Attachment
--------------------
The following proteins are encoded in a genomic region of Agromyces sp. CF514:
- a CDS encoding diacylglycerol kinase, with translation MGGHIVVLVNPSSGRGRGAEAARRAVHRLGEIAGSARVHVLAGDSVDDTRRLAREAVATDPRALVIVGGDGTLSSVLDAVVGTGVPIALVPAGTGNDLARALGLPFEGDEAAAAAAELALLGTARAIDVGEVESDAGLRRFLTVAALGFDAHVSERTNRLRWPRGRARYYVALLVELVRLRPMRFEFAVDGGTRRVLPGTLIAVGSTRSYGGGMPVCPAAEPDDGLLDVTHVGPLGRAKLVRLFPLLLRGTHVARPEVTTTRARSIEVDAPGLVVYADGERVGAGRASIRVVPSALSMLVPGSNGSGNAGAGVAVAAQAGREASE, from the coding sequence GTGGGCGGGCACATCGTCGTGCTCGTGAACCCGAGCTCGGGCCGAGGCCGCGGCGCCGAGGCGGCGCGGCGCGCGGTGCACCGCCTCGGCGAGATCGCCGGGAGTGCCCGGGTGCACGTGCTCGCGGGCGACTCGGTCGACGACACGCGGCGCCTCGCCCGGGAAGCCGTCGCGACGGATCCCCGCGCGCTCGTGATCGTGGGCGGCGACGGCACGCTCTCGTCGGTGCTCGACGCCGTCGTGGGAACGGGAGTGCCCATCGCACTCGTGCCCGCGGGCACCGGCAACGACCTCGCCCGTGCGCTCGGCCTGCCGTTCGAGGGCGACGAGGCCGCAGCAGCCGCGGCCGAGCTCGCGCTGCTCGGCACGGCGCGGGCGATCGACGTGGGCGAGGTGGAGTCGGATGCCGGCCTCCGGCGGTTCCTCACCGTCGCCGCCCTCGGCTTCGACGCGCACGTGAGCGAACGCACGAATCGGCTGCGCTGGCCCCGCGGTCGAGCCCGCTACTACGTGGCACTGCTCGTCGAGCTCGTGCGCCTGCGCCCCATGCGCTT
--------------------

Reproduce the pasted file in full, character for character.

The following proteins are encoded in a genomic region of Agromyces sp. CF514:
- a CDS encoding diacylglycerol kinase, with translation MGGHIVVLVNPSSGRGRGAEAARRAVHRLGEIAGSARVHVLAGDSVDDTRRLAREAVATDPRALVIVGGDGTLSSVLDAVVGTGVPIALVPAGTGNDLARALGLPFEGDEAAAAAAELALLGTARAIDVGEVESDAGLRRFLTVAALGFDAHVSERTNRLRWPRGRARYYVALLVELVRLRPMRFEFAVDGGTRRVLPGTLIAVGSTRSYGGGMPVCPAAEPDDGLLDVTHVGPLGRAKLVRLFPLLLRGTHVARPEVTTTRARSIEVDAPGLVVYADGERVGAGRASIRVVPSALSMLVPGSNGSGNAGAGVAVAAQAGREASE, from the coding sequence GTGGGCGGGCACATCGTCGTGCTCGTGAACCCGAGCTCGGGCCGAGGCCGCGGCGCCGAGGCGGCGCGGCGCGCGGTGCACCGCCTCGGCGAGATCGCCGGGAGTGCCCGGGTGCACGTGCTCGCGGGCGACTCGGTCGACGACACGCGGCGCCTCGCCCGGGAAGCCGTCGCGACGGATCCCCGCGCGCTCGTGATCGTGGGCGGCGACGGCACGCTCTCGTCGGTGCTCGACGCCGTCGTGGGAACGGGAGTGCCCATCGCACTCGTGCCCGCGGGCACCGGCAACGACCTCGCCCGTGCGCTCGGCCTGCCGTTCGAGGGCGACGAGGCCGCAGCAGCCGCGGCCGAGCTCGCGCTGCTCGGCACGGCGCGGGCGATCGACGTGGGCGAGGTGGAGTCGGATGCCGGCCTCCGGCGGTTCCTCACCGTCGCCGCCCTCGGCTTCGACGCGCACGTGAGCGAACGCACGAATCGGCTGCGCTGGCCCCGCGGTCGAGCCCGCTACTACGTGGCACTGCTCGTCGAGCTCGTGCGCCTGCGCCCCATGCGCTT